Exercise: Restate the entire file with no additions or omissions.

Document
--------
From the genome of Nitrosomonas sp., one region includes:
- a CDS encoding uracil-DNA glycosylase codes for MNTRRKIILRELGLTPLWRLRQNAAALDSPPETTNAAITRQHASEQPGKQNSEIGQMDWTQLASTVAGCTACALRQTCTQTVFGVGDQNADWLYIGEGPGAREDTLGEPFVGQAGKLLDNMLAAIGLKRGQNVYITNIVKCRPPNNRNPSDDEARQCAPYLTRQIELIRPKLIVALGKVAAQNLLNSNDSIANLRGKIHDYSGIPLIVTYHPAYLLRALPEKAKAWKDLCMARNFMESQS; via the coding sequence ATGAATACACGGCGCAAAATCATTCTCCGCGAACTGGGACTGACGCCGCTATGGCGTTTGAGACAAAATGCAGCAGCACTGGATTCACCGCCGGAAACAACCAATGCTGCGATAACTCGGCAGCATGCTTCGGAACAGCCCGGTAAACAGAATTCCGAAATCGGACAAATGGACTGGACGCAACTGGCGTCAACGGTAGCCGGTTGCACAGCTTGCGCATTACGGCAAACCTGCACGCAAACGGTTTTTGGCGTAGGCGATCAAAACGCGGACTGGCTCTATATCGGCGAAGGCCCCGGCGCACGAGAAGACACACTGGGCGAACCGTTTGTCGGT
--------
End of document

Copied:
From the genome of Nitrosomonas sp., one region includes:
- a CDS encoding uracil-DNA glycosylase codes for MNTRRKIILRELGLTPLWRLRQNAAALDSPPETTNAAITRQHASEQPGKQNSEIGQMDWTQLASTVAGCTACALRQTCTQTVFGVGDQNADWLYIGEGPGAREDTLGEPFVGQAGKLLDNMLAAIGLKRGQNVYITNIVKCRPPNNRNPSDDEARQCAPYLTRQIELIRPKLIVALGKVAAQNLLNSNDSIANLRGKIHDYSGIPLIVTYHPAYLLRALPEKAKAWKDLCMARNFMESQS; via the coding sequence ATGAATACACGGCGCAAAATCATTCTCCGCGAACTGGGACTGACGCCGCTATGGCGTTTGAGACAAAATGCAGCAGCACTGGATTCACCGCCGGAAACAACCAATGCTGCGATAACTCGGCAGCATGCTTCGGAACAGCCCGGTAAACAGAATTCCGAAATCGGACAAATGGACTGGACGCAACTGGCGTCAACGGTAGCCGGTTGCACAGCTTGCGCATTACGGCAAACCTGCACGCAAACGGTTTTTGGCGTAGGCGATCAAAACGCGGACTGGCTCTATATCGGCGAAGGCCCCGGCGCACGAGAAGACACACTGGGCGAACCGTTTGTCGGT